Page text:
Dubai may soon be home to the world’s first sharia-compliant trade bank (1). In a push to make the city the center of the Islamic financial world, the Dubai Islamic Economy Development Centre (DIEDC) is negotiating with the United Arab Emirates (UAE) Central Bank to establish the Emirates Trade Bank. According to the DIEDC, the bank is close to obtaining necessary regulatory approval (2).
According to the DIEDC, the bank will focus on financing international trade and commodities: “Emirates Trade Bank will exclusively offer integrated trade and international commodity financing solutions, through leveraging and mobilizing the infrastructure and logistics systems of the UAE” (3).
The UAE, and Dubai specifically, is already renowned for its advanced infrastructure and regulatory environment that makes it a major business hub of the region. For 2017, the World Bank ranks the UAE 26 of 190 economies on its ease of doing business index with a 77/100 rating, by far the best in the region (4). The Emirates Trade Bank represents the UAE’s strategic goal taking its business-friendly reputation one step further to become a major financial hub.
Due its strategic advantages, Dubai is positioned to redirect international trade and commodity flows in the region through the UAE (5). Showing how this can be accomplished, a UAE-sponsored Forbes article on economic development points out growing global interest in investing in Africa and the Middle East and presents Dubai a gateway to these markets (6). As such, the UAE hopes that the trade bank will help double the country’s trade flows by 2020 by offering a gateway for trade and finance into the region.
It is also worth noting that the Emirates Trade Bank would be fully compliant with sharia law, following Islamic law as it relates to the financial sector. The UAE is already a leader in the Islamic finance world, having established the first Islamic bank in the world in the 1970s (7). The new trade bank, then, would further solidify the UAE’s status as the “Capital of the Islamic Economy,” in the words of a major UAE newspaper (8).
The establishment of an Emirates Trade Bank also shows the growing relevance of Islamic finance. Crucially, the bank would not merely service regional trade and investment but seeks to attract international clientele looking to trade with the region, especially in commodities. Of course, oil stands out as the region’s main commodity demanded internationally.
Originally, sharia-compliant finance was formalized in the 1960s as the discovery of oil wealth fueled global interest in the Middle East’s trade and finance institutions. Today, oil continues to drive Middle Eastern trade with the rest of the world, which could be part of the reason the UAE is looking to establish an investment bank that deals specifically in trade and commodities. However, the Emirates Trade Bank has the potential to facilitate expansion of connectivity between the region and the rest of the world by providing a stable and easy-to-access framework for investment. In this way, the Emirates Trade Bank could help advance not just UAE financial interests but also promote investment and growth in the entire region.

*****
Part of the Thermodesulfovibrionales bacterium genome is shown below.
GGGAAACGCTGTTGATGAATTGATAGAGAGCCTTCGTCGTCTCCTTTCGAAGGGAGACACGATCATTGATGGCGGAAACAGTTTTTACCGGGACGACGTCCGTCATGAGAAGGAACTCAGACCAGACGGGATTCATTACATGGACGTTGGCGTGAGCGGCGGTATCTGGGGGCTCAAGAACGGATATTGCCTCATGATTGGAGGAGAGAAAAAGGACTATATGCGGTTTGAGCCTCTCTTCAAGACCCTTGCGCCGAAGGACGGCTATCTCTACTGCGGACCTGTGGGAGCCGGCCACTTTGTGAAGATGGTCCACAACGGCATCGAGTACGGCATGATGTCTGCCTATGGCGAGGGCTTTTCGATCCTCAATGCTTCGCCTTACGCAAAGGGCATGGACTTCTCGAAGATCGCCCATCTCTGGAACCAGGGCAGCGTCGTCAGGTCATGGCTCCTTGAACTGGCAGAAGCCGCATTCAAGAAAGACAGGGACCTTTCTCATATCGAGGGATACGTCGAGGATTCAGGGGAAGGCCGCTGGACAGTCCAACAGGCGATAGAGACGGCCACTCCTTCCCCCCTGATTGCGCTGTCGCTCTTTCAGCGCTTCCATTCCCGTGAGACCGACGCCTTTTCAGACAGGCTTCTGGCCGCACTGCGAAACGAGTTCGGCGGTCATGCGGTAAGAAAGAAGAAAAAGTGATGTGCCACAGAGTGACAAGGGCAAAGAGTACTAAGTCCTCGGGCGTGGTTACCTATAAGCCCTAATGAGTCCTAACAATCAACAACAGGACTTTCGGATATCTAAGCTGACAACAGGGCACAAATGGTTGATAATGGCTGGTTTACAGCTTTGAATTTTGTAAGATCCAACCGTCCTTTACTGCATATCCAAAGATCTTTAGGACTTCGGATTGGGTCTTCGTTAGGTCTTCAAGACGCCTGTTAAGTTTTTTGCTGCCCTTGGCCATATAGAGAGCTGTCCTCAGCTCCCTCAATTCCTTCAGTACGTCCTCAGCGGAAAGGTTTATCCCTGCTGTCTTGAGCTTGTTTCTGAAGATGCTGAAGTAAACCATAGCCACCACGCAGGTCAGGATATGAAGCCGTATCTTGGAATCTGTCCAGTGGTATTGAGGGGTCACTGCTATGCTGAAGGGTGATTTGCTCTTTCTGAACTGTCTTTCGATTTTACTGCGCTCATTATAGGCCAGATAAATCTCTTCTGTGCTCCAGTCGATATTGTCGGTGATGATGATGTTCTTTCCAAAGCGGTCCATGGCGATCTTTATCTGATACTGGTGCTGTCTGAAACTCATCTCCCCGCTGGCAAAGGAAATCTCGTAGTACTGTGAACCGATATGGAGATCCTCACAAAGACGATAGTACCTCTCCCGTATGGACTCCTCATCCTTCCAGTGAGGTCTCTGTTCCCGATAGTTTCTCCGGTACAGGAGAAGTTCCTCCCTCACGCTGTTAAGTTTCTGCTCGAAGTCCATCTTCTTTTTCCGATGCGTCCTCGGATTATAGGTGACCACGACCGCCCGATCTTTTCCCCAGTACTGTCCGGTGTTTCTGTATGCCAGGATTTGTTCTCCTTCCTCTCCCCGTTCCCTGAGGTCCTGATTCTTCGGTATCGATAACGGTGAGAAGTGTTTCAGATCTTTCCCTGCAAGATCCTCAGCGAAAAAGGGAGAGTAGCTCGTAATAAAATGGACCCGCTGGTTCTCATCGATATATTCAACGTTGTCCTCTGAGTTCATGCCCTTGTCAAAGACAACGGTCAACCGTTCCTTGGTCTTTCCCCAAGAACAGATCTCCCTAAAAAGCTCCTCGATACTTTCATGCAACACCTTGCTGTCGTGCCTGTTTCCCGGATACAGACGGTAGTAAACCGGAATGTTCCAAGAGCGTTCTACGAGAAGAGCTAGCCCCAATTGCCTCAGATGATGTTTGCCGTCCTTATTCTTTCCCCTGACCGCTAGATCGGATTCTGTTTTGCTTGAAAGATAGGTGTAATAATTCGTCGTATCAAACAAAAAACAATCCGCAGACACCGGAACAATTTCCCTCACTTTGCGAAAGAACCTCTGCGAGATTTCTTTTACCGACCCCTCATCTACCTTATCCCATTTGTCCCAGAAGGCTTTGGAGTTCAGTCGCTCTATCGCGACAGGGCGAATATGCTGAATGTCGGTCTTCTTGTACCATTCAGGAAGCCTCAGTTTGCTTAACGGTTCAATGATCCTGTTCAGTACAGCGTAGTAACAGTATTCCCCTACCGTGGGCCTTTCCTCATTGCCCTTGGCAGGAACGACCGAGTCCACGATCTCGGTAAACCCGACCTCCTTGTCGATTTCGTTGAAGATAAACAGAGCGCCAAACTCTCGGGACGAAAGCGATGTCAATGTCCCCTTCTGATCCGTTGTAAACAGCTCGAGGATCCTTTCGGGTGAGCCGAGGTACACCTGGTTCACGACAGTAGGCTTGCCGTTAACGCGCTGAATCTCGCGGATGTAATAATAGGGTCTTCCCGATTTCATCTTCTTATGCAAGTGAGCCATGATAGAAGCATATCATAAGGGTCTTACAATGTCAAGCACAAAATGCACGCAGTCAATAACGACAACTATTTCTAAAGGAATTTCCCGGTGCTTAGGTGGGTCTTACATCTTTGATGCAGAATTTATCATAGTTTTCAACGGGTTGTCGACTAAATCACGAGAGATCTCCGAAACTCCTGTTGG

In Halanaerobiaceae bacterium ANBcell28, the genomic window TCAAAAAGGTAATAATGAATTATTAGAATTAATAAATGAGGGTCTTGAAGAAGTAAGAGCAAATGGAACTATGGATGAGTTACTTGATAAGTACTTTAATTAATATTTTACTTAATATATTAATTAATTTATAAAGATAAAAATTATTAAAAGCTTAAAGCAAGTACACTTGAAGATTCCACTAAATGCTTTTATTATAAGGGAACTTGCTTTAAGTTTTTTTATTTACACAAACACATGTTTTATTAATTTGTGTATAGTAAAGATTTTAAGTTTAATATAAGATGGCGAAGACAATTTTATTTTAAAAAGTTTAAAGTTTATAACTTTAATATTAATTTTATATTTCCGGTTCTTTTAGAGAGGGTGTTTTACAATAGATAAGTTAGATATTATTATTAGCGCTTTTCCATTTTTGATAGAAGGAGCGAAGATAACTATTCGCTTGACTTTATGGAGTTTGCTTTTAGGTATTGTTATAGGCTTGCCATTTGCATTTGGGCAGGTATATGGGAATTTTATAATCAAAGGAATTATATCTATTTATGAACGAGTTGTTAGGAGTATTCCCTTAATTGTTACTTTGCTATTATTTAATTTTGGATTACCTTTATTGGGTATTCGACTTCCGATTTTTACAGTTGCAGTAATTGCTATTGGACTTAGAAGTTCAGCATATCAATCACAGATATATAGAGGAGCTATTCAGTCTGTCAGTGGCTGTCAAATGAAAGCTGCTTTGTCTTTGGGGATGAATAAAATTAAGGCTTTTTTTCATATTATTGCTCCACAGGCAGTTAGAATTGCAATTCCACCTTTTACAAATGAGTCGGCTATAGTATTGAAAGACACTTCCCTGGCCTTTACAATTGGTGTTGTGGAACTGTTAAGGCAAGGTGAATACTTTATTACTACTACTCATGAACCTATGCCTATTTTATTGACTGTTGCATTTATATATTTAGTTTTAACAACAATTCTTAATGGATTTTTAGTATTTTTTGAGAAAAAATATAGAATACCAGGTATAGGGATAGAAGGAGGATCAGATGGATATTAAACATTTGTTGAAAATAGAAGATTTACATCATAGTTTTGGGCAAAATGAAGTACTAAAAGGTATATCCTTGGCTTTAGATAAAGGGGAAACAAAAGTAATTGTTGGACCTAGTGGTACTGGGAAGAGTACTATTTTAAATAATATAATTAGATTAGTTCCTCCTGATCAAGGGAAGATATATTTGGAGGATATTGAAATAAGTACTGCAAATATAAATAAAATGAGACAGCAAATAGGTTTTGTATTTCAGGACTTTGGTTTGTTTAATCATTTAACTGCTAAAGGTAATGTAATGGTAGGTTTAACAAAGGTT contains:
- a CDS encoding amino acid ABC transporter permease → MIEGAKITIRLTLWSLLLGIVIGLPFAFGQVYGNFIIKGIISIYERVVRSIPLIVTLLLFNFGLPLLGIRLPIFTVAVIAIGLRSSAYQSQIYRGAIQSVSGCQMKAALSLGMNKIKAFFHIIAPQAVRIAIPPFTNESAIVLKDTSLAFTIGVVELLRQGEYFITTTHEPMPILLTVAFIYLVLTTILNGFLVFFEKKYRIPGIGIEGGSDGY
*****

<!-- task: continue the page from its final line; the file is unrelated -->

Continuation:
(1) Sharia law refers to the moral and practical guidelines of Islam as dictated by the Quran and the life of the Prophet Mohammed. As it relates to finance, Sharia law emphasizes risk sharing in raising capital, avoiding usury (charging interest) and preventing risk and uncertainty. Ross, Marc. “Working With Islamic Finance.” Investopedia, n.d. http://www.investopedia.com/articles/07/islamic_investing.asp. Accessed 26 October 2016.
(2) Mena. “Dubai lines up first sharia trade bank.” Global Trade Review, 19 Oct. 2016. http://www.gtreview.com/news/mena/dubai-lines-up-first-sharia-trade-bank/.
(4) Everington, John. “UAE improves standing in World Bank’s Ease of Doing Business Survey.” The National, 26 October 2016. http://www.thenational.ae/business/economy/uae-improves-standing-in-world-banks-ease-of-doing-business-survey
(5) Staff. “Establishment of Emirates trade bank in Dubai.” Emirates 24/7, 13 October 2016. http://www.emirates247.com/business/establishment-of-emirates-trade-bank-in-dubai-2016-10-13-1.641917
(6) “Dubai: World-Class Infrastructure and a Global Hub for Trade, Transport and Tourism.” Forbes Custom, n.d. http://www.forbescustom.com/EconomicDevelopmentPgs/DubaiWorldClass.html. Accessed 26 October 2016.
(7) Emirates 24/7. Ibid.
(8) Forbes Custom. Ibid.
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Katya is a third-year USC student, journalist and researcher currently at Sciences Po Paris for the semester. She covers a broad range of topics: sustainability, innovation, economic development and trade, and political and social trends. Her current research interests focus on gender in development, American politics and civil society in Eastern Europe. Her work and internship experience includes marketing at a LA-based startup, working as a legal intern, researching at a EU think tank in Brussels, and teaching English to French children in Paris. In addition to writing for GIT, she contributes to several publications, including IR journal Glimpse from the Globe and Mogul USC. For the past year, she has also served as Director of Project Management for USC’s only full-service, pro-bono, student-run digital marketing agency, Trojan Marketing Group.